Rethink urged by two groups of councillors on plans for flats and market square at former Argos site in Scarborough town centre

Scarborough Council’s Cabinet is being asked to look again at its plans to borrow £22million to turn a disused building in Scarborough town centre into 200 flats for students and NHS staff.

Monday, 22nd June 2020, 4:32 pm
Updated Monday, 22nd June 2020, 4:34 pm
The former Argos store

The authority’s Cabinet took the decision to proceed with the scheme last week but that move has now been the subject of two separate call-ins by councillors.

Five Conservative councillors and five independents have signed call-ins, which asks the council to send the matter back to its Overview and Scrutiny Board to be reviewed.

Scarborough Council plans to replace the former Argos building in Newborough with a scheme drawn up in collaboration with Coventry University Scarborough and the York Teaching Hospital NHS Foundation Trust, which runs services at Scarborough Hospital.

As part of the plans, the council is also looking to creating a “market square” which could include demolishing some buildings at St Helen’s Square, which is adjacent to the Argos site.

However, concerns have now been raised about the viability of the scheme due to the Covid-19 pandemic and its impact on local authority finances.

The Conservative call-in, led by the group’s leader and deputy leader, councillors Derek Bastiman and Heather Phillips, says the decision was taken “without due regard to the massive change in the economic outlook for Scarborough Council”.

The call-in, also signed by Conservative councillors Marion Watson, Glenn Goodberry and Phil Trumper, raises concerns the group has about the pre-decision scrutiny process and says elected members should be given the chance to re-examine the project.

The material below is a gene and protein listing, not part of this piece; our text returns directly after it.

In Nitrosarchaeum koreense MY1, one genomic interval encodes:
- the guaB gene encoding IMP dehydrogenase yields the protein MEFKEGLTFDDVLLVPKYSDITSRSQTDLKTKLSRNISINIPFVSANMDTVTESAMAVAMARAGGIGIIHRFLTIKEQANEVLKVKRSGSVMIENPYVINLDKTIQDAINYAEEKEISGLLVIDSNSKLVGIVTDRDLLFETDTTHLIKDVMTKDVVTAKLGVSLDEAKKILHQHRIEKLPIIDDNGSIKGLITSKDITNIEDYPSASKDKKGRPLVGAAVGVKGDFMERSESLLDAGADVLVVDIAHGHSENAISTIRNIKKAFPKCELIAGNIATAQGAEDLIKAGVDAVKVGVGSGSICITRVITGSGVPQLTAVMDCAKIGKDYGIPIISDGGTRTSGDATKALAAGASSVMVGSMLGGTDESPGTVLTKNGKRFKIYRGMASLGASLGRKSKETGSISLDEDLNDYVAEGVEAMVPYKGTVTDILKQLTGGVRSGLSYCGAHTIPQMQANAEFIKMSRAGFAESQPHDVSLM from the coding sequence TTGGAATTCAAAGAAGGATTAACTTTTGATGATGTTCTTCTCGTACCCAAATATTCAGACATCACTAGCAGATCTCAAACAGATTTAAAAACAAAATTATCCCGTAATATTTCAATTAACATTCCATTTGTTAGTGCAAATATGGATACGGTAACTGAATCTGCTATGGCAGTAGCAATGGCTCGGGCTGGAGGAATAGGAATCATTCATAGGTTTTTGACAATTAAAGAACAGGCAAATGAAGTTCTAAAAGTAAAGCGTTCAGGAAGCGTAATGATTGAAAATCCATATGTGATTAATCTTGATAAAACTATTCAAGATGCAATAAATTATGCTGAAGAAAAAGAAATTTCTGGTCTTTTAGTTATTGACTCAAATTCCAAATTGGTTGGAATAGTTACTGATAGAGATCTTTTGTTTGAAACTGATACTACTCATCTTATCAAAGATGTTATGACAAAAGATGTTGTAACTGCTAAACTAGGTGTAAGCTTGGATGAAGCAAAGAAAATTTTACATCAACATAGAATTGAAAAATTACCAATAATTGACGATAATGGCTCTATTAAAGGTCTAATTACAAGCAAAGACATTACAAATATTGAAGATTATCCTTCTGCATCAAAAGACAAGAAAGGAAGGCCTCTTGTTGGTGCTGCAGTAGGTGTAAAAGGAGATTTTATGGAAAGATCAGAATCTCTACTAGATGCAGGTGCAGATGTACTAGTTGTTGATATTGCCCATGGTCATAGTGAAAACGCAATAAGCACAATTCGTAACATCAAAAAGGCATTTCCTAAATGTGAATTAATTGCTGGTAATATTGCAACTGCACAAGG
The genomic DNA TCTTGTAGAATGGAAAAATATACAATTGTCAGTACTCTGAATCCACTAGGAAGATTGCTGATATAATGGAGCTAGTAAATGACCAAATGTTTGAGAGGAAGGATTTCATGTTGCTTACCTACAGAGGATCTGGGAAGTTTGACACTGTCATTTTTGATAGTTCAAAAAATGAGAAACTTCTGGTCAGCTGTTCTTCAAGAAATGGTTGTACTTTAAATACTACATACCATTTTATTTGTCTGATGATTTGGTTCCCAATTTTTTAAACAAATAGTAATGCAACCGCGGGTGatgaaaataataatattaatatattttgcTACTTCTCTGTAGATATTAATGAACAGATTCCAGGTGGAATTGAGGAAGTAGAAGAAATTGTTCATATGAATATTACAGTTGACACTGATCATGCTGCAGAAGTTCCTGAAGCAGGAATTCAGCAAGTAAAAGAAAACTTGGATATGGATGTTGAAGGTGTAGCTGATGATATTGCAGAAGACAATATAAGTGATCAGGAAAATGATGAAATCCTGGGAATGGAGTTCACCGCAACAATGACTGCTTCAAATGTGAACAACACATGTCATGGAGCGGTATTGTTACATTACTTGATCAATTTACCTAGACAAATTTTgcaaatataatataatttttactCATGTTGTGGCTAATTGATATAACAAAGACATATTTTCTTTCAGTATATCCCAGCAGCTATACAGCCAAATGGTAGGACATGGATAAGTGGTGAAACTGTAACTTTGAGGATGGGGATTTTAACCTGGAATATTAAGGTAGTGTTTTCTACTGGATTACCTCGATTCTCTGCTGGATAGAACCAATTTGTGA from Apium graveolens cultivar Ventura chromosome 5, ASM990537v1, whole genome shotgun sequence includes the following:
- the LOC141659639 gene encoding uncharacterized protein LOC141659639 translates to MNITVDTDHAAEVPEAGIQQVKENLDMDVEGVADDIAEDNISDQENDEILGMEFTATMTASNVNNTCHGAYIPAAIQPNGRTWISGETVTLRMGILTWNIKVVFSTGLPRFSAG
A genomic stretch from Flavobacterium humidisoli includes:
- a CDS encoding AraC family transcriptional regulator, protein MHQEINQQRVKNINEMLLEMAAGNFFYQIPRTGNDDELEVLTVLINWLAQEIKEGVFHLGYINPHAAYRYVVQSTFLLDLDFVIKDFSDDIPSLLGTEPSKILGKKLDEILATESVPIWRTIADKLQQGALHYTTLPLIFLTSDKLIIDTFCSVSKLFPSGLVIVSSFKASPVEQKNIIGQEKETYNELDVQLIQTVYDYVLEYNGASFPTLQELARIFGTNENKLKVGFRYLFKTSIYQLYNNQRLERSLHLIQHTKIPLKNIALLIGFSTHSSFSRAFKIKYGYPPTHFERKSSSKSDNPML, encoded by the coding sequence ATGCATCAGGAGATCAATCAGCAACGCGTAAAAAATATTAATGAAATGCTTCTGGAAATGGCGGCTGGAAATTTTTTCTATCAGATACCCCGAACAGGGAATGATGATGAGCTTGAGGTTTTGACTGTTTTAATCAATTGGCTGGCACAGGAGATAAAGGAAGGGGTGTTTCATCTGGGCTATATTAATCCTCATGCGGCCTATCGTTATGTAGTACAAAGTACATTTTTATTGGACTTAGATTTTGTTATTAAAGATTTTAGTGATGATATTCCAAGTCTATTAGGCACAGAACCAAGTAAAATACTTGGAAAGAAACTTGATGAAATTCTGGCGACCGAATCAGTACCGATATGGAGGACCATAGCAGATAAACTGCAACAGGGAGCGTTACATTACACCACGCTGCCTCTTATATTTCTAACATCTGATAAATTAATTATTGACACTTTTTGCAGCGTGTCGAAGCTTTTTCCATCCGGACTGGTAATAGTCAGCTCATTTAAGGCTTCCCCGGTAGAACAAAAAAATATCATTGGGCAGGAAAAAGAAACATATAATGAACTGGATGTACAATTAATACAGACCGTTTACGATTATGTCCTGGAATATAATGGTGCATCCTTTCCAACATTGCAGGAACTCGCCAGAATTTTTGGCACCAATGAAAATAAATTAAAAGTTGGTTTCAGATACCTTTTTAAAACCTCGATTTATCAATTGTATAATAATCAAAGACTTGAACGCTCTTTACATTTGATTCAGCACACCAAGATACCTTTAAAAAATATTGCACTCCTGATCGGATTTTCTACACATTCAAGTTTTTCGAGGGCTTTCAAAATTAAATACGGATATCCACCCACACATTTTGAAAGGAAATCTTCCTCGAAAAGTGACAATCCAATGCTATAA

It concludes: “The current economic climate is so uncertain it would be incredibly risky to commit every man, woman and children who live in our borough to spending over £200 per person.

“It is difficult to support a project on this scale when it is not readily apparent how it will benefit the whole borough.”

A second, separate call-in has also been lodged by the Cluster of Independent Members (CIM) leader Cllr Bill Chatt. Signed by his fellow councillors Mike Cockerill (CIM), John Casey (Independent) and Sam Cross and Neil Heritage (no political affiliation), Cllr Chatt’s motion calls for the issue to once more be debated by Full Council.

Cllr Chatt told the Local Democracy Reporting Service that it was “not the same world” as when the scheme was last voted on by the full authority in July 2019.

He added: “Members need to talk about this again see if it is still worth going forward with. If it is then okay, go ahead but it needs re-evaluation and discussion.”

Cllr Chatt pointed to the council taking the decision to accept reduced rent from Travelodge which operates out of a council-owned building of how the authority’s finances were changing.

No date has yet been given on when one or both of the call-ins will be heard by the Overview and Scrutiny Board. The board can make recommendations to the Cabinet for it to consider.

At last week’s Cabinet meeting the councillors voted to progress with both the accommodation and market square schemes in principle, providing a number of viability assessments are met.

During the meeting Labour deputy leader and cabinet member for Inclusive Growth Cllr Liz Colling said the developments had risks but were vital to the borough’s future.

She said: “We all accept the economic environment will be difficult but I absolutely believe that the council’s post-covid recovery is an opportunity for us to build back better.

“It’s an opportunity to undertake strategic investments to kickstart our economy and I’m firmly of the belief that this should be us in our civic leadership role that does that.

“It is an opportunity to improve our offer for young people. We have all seen that we are losing young people who are leaving the area to further their careers or their education.

“It’s an opportunity to attract skilled professionals that our NHS needs and never has that been more starkly highlighted than over the last few months.”